JoAnne Skelly: The pleasures of leaf mold |

JoAnne Skelly: The pleasures of leaf mold

JoAnne Skelly

We have leaves, lots of leaves. I used to pile all the leaves on my shrub and flower beds. I wanted them to decompose and feed the soil, but with the extreme winds here in Washoe Valley, they continually blew back against the door. We ended up raking and moving the same leaves over and over again. Well, that’s not happening anymore!

A few years ago, we started dumping the 50 or more large cartloads of leaves into an old enclosed garden. We weren’t gardening there anymore because of the tree roots. The fence is four feet high, so when we put the leaves there, they stayed. As the leaves receive rain or snow, they compress and break down. The underlayer of leaves becomes this luscious (to a plant) wonderful leaf mold.

Leaf mold is decomposed organic matter and it’s a great soil supplement. It increases the water-holding capacity of a sandy soil. It breaks up a clay soil allowing water movement, enhancing drainage and encouraging root development. It improves the overall structure of the soil. It creates soil conditions optimum for beneficial organisms, which create a soil that helps plants thrive.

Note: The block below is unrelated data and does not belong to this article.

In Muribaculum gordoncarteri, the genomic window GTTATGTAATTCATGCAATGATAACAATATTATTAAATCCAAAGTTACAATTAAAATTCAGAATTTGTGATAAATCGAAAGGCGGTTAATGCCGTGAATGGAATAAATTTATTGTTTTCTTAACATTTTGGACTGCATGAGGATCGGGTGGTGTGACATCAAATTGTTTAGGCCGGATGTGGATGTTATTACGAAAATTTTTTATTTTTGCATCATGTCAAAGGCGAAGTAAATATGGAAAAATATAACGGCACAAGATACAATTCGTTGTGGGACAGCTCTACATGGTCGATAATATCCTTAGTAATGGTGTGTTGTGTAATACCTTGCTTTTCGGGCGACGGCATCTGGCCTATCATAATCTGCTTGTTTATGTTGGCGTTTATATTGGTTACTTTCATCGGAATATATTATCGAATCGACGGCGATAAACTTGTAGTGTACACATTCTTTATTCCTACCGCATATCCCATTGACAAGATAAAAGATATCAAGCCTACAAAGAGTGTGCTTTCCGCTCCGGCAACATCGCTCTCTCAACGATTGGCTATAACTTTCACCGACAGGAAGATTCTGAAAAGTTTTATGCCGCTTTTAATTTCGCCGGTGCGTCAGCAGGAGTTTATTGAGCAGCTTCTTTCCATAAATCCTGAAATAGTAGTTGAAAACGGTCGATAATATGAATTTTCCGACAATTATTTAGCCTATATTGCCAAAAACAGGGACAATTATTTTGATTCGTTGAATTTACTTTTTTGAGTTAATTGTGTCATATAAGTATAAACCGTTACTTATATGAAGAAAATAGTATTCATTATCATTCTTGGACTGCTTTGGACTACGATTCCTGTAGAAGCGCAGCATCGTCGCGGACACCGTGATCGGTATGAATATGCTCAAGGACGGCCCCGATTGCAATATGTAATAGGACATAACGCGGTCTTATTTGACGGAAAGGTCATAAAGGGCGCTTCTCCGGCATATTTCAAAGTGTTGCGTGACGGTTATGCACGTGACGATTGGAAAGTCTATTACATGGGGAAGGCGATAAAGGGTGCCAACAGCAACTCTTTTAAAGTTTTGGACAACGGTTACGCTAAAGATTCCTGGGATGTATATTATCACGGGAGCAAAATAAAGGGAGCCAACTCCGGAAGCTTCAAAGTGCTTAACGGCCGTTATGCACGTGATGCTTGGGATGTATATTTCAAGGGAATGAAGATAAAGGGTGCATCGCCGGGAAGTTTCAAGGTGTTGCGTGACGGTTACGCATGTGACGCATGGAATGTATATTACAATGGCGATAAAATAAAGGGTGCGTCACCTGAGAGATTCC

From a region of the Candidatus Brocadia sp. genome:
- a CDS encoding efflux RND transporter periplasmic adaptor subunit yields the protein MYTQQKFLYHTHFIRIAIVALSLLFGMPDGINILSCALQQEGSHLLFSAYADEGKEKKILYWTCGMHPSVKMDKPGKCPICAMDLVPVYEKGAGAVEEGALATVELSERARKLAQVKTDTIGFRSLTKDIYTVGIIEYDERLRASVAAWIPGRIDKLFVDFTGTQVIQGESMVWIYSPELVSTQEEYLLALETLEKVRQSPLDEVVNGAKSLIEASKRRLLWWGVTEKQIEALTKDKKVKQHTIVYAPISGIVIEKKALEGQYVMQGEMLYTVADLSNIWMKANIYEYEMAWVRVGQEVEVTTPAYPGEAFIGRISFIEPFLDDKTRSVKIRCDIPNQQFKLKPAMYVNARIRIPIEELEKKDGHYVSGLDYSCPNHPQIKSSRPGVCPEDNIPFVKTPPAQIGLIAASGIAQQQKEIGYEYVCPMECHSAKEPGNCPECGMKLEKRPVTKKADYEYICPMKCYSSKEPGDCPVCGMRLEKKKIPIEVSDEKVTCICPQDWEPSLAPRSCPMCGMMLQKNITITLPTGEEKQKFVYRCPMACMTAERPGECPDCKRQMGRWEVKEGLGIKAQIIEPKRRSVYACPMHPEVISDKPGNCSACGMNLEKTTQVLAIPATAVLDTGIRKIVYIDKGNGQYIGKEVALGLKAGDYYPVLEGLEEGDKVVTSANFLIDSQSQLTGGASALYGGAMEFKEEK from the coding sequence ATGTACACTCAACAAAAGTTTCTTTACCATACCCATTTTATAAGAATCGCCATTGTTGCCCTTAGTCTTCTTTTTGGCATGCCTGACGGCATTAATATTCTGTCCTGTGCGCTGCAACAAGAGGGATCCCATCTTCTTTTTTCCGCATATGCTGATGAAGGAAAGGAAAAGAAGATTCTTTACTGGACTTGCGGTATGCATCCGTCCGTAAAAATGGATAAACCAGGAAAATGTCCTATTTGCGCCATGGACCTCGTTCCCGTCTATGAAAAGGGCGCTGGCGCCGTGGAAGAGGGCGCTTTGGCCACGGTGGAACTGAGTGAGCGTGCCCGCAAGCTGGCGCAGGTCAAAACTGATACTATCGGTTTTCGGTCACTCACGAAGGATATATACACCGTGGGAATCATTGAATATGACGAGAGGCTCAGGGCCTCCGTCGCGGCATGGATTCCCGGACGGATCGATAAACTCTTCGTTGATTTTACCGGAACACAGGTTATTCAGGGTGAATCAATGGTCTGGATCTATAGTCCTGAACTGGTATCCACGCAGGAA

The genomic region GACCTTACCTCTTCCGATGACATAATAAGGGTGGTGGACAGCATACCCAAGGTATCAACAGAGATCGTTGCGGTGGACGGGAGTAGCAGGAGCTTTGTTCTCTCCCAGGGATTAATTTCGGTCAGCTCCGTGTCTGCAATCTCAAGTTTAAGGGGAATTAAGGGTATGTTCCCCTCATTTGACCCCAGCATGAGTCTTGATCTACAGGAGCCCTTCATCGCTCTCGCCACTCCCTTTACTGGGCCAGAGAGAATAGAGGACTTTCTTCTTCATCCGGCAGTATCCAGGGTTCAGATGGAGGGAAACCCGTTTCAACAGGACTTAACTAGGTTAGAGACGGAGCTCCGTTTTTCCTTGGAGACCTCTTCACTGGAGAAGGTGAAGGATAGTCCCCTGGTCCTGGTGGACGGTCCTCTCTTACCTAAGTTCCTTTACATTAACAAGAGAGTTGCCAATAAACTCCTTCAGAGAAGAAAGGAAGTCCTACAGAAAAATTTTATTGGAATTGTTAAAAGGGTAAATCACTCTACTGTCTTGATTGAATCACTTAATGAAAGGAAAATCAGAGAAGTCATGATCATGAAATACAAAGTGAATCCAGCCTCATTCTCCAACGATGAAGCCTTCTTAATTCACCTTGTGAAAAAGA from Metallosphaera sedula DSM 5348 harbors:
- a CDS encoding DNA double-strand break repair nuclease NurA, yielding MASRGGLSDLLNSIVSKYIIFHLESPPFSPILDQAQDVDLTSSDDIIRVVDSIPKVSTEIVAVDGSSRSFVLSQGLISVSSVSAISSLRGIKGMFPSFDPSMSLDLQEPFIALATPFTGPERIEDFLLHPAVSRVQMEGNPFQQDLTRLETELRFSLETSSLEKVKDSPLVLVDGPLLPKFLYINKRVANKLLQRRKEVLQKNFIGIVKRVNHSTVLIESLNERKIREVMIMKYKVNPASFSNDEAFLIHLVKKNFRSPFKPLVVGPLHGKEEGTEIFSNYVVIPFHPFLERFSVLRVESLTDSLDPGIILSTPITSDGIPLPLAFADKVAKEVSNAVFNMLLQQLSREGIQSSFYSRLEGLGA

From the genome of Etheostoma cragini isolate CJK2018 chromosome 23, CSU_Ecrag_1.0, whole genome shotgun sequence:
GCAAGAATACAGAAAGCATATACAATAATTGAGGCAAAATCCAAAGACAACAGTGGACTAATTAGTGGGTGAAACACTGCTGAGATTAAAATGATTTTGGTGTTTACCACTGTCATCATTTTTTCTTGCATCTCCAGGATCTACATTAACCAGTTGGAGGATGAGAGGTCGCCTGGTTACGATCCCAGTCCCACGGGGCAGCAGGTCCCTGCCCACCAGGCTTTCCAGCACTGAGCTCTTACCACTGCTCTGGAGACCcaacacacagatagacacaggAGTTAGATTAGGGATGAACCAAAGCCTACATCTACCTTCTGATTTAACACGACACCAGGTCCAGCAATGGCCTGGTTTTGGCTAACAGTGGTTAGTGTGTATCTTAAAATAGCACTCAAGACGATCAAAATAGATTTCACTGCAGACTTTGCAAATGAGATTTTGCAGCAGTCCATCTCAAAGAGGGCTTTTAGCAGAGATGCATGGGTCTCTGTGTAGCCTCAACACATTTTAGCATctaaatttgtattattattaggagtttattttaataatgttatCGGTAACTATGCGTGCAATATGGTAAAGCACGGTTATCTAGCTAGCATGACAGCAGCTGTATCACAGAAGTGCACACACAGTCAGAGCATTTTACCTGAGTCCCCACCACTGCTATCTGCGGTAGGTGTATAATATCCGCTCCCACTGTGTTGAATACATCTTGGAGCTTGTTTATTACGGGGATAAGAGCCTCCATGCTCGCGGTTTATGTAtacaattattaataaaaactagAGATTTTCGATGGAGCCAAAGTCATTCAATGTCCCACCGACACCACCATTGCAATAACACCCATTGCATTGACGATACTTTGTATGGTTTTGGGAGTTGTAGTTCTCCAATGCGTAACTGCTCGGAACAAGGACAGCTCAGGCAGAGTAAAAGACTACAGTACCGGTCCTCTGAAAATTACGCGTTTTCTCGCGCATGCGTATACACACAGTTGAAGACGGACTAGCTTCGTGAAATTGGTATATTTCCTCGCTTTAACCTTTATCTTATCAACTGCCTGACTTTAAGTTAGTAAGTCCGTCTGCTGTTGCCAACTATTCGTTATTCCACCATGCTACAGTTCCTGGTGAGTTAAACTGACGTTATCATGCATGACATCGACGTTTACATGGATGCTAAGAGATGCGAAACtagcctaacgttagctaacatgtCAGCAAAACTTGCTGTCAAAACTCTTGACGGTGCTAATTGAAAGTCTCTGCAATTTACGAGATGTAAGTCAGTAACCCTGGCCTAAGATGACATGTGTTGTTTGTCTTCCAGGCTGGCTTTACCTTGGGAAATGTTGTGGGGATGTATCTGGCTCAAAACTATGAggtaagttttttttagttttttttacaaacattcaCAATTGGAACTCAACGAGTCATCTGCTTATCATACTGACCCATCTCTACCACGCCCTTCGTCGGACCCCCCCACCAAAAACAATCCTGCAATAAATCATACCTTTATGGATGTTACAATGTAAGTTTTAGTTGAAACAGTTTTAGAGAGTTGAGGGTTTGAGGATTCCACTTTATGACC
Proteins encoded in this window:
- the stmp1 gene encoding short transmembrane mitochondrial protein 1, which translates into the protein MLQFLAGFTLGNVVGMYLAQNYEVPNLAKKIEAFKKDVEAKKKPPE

Leaf mold is easy to make. Collect leaves in large chicken wire or pig wire cylinders supported with stakes. Do you too have an area you can enclose? Ours is 12 feet by 25 feet and we fill it every year. Or, do it the lazy gardener way. Just pile leaves up in a secluded corner and let them sit for a couple of years. For faster leaf mold production, turn the pile occasionally. Add a few shovels of healthy soil when you turn the pile to speed up decomposition. Provide moisture periodically if nature doesn’t. Keep checking the bottom of the pile to see how the mold is developing.

For added benefit, mix leaf mold with other organic matter, such as grass clippings (pesticide-free) or green kitchen scraps to create leaf compost. Use leaf mold or leaf compost as a soil amendment, mixing it in at planting. Or, put it on top of the soil as a water-conserving mulch. And, according to, you can make a seedling mix of “one-part leaf mold with one-part well-aged compost or worm castings for a nutrient-rich potting mixture for seedlings.”

If you don’t have a lot of leaves, neighbors might give you theirs, especially if you help them with raking.

JoAnne Skelly is Associate Professor & Extension Educator, Emerita at University of Nevada Cooperative Extension. She can be reached at